Below are a few questions I sent to top bloggers, people getting thousands of visitors per day. I wanted to get their ideas around a source of traffic called guest posting.

Guest posting is a when you write a post for another blog. The owner accepts your offer and post your content to their blog under your name. You get full credit for the post.

the advantage to guest posting is the traffic it drives to your site.

I asked these experts about guest posting vs writing for your own site.  The topic is targeted at bloggers/entrepreneurs who are still in the early stages and trying to build traffic.

Note: Each expert’s responses are in italics.

Danny Iny – www.firepolemarketing.com

Danny Iny, a.k.a. the “Freddy Krueger of Blogging”, is the proud founder of Firepole Marketing. He’s also the author of the Amazon best-selling book Engagement from Scratch!, the Naked Marketing Manifesto, and the Audience Business Masterclass (among other things).

Below are three guest posting related questions. I’d like to know how you handled this way back in the beginning.  Particularly your mindset about it. I’d like to see how a pro got past the unknown and moved forward.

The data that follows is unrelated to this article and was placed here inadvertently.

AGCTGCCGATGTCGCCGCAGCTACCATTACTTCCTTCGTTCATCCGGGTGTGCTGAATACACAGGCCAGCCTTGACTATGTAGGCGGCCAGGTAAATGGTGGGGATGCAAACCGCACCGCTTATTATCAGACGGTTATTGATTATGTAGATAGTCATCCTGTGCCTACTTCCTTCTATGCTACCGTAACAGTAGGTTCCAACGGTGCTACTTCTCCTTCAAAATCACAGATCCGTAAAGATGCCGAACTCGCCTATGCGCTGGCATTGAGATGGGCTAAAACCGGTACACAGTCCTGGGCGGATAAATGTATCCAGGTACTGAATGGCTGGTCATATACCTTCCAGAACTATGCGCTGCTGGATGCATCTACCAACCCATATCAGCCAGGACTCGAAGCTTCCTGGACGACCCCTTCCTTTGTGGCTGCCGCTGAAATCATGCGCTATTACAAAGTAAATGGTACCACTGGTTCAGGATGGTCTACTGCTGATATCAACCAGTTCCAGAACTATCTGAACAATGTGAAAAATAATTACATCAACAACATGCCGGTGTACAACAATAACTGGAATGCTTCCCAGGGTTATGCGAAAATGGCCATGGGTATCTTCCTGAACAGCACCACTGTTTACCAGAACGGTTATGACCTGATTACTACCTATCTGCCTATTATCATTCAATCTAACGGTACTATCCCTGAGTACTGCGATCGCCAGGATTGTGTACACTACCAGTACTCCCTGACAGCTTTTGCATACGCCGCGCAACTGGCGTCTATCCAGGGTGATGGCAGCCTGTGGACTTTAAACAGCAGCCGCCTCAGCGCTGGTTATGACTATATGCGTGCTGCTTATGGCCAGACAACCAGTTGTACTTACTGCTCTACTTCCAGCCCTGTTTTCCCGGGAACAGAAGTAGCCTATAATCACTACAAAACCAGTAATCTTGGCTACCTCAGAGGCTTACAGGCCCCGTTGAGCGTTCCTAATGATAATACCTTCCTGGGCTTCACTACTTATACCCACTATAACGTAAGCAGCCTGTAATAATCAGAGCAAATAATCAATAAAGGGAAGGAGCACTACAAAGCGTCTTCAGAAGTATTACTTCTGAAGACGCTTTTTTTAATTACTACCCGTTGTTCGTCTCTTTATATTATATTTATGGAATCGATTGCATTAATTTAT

1.) From the post you referenced earlier, you had a few articles on your site before guest posting.   Did you already have a product or email incentive available at that time?

I had a product and an email sequence, but that was a mistake; you want the free giveaway and email sequence at that point, but not a product for sale – building something for sale at that point is a waste of time, and is even counter-productive.

2.) How did you decide what to create for your first product or email incentive?  

I used my judgment based on what I knew about my target audience. It’s important not to over-commit to that decision, though, and give yourself room to iterate and improve based on feedback.

3.) For your first product, did you have any concerns about how to be perceived as the expert?  What were your thoughts about how your product would sell given all the other better available products out there (by much bigger names/bloggers)?

You don’t successfully build the product first, you build the expertise first.

Caleb Wojcik – thinktraffic.net

Caleb Wojcik makes sure things don’t break day to day at Think Traffic and is co-creator of Expert Enough & Fizzle. Caleb left a cushy corporate finance job just nine months after he started his blog (www.calebwojcik.com) and hasn’t looked back.

I’d like to shed more light on whether unknown bloggers should have a certain number of post on their site before guest posting. If their site is lite on content, they won’t utilize any traffic that comes their way. But how much content should they have?

Is ok to have only a product? Or should some of their own free content be mixed in?
I’d like to know what you guys think. I’ll give you full credit of course.

Here are my thoughts on the matter: